Lack of True No. 1 Indicates Epic March Ahead

By Chris Mahr

To be the top-ranked team in the country this season has been a dangerous proposition.

Indiana was the No. 1 team in the preseason but could only maintain its hold on the top spot until mid-December, when the Hoosiers fell to in-state rival Butler. Yet their six-week run at the top spot has been longer than anything their successors have “enjoyed.”

Duke was No. 1 for four weeks before its upset loss to NC State on Jan. 12. Michigan had a chance to take over the top spot with a win the following day at Ohio State, but the Wolverines couldn’t cash in. And in just its second game as the top team in the country, Louisville lost to Syracuse, ceding the No. 1 ranking back to Duke.

Don’t be shocked to see the top spot change hands a few more times this season. And don’t take that to signify the lack of credentials among this year’s contenders. Rather, take it as a sign that we could be headed for a fantastic March one year after enduring a rather snooze-inducing one.

For all the chaos that gripped the early rounds of the 2012 NCAA Tournament, Kentucky’s run to the title had an air of inevitability to it. With the exception of a somewhat close call in the Final Four against Louisville, the Wildcats were never truly threatened.

The truly memorable Big Dances are the ones in which the champion and/or participants from the Sweet Sixteen on are either completely unexpected, have endured their lumps along the way or both. And as the short-lived tenures of this year’s No. 1 teams have illustrated, no team will be able to get comfortable at the top.

The losses that those aforementioned teams endured illustrates the depth of this year’s field of contenders. Going by the Jan. 21 rankings, Indiana lost to ninth-ranked Butler (16–2), Duke to No. 18 NC State (15–3), Michigan to No. 14 Ohio State (13–4) and Louisville to third-ranked Syracuse (17–1).

While those games can be accurately characterized as upsets, they weren’t shockers. A berth in the second weekend is no guarantee for the current Top 16 because there’s a very small gap between them and the teams immediately behind.

Adding to the recipe for a memorable March is the decidedly mid-major flavor of the Top 25. Butler is one of two such teams (along with No. 10 Gonzaga) in the Top 10, and they staged an epic game this past Saturday. They’re two of five mid-majors in the Top 20, along with Creighton (No. 17), VCU (No. 19) and Wichita State (No. 20).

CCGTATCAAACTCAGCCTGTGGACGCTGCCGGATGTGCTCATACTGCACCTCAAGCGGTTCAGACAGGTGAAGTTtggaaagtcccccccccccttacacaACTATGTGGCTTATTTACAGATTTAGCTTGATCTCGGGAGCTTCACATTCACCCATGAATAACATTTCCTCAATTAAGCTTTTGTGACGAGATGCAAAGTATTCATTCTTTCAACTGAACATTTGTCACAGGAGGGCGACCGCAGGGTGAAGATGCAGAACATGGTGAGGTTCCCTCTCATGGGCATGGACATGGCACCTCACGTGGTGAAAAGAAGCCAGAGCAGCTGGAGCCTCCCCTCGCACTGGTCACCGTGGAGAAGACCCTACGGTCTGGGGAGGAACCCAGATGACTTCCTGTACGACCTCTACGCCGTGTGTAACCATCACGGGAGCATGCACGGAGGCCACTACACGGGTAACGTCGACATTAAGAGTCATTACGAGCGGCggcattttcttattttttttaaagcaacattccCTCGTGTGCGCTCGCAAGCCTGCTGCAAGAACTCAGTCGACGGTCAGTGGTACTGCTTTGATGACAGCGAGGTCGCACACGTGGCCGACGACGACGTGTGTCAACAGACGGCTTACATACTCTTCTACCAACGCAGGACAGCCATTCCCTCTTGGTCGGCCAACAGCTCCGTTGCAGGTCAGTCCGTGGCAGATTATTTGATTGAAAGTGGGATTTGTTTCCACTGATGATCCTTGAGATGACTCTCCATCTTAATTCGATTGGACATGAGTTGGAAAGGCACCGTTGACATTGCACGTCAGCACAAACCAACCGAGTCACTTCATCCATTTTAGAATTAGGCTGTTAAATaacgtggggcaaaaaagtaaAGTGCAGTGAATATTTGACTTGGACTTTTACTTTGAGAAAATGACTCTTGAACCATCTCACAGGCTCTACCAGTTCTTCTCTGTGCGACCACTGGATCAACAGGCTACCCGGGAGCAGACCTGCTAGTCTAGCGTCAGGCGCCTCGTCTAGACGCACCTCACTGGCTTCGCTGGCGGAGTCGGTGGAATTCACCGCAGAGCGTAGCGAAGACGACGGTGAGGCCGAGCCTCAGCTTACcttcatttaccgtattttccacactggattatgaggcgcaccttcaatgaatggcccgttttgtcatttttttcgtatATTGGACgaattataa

Among the power conference teams in the Top 25, you have your fair share of non-traditional hoops schools. The likes of Oregon (No. 16), Ole Miss (No. 23) and Miami (FL) (No. 25) have made themselves heard. There’s still ample time for teams on the fringe of the Top 25 — Marquette, UCLA, UNLV, San Diego State — to do the same.

All that depth and talent clawing at whoever is atop the college basketball pyramid makes it next to impossible to predict what will happen this spring.

Could we see multiple mid-majors crash the Final Four like in 2011 (VCU, Butler)? What about two No. 8 seeds in the Final Four like 2000 (Wisconsin, Florida)? Will we witness a title team outside the top three seeds for the first time since 1997 (Arizona)? Or what about a mid-major winning the national title for the first time since 1990 (UNLV)?

It all seems possible because unlike last year, there’s no one team seemingly predestined for a national title.

After a Big Dance whose end result came as no surprise, that’s exactly what we want. March is no time for sleeping.

Chris Mahr is the managing editor of Lost Lettermen. His column appears Tuesdays and Thursdays. You can follow him on Twitter at @CMahrtian.

Photo Credit: Jamie Rhodes/USA Today Sports

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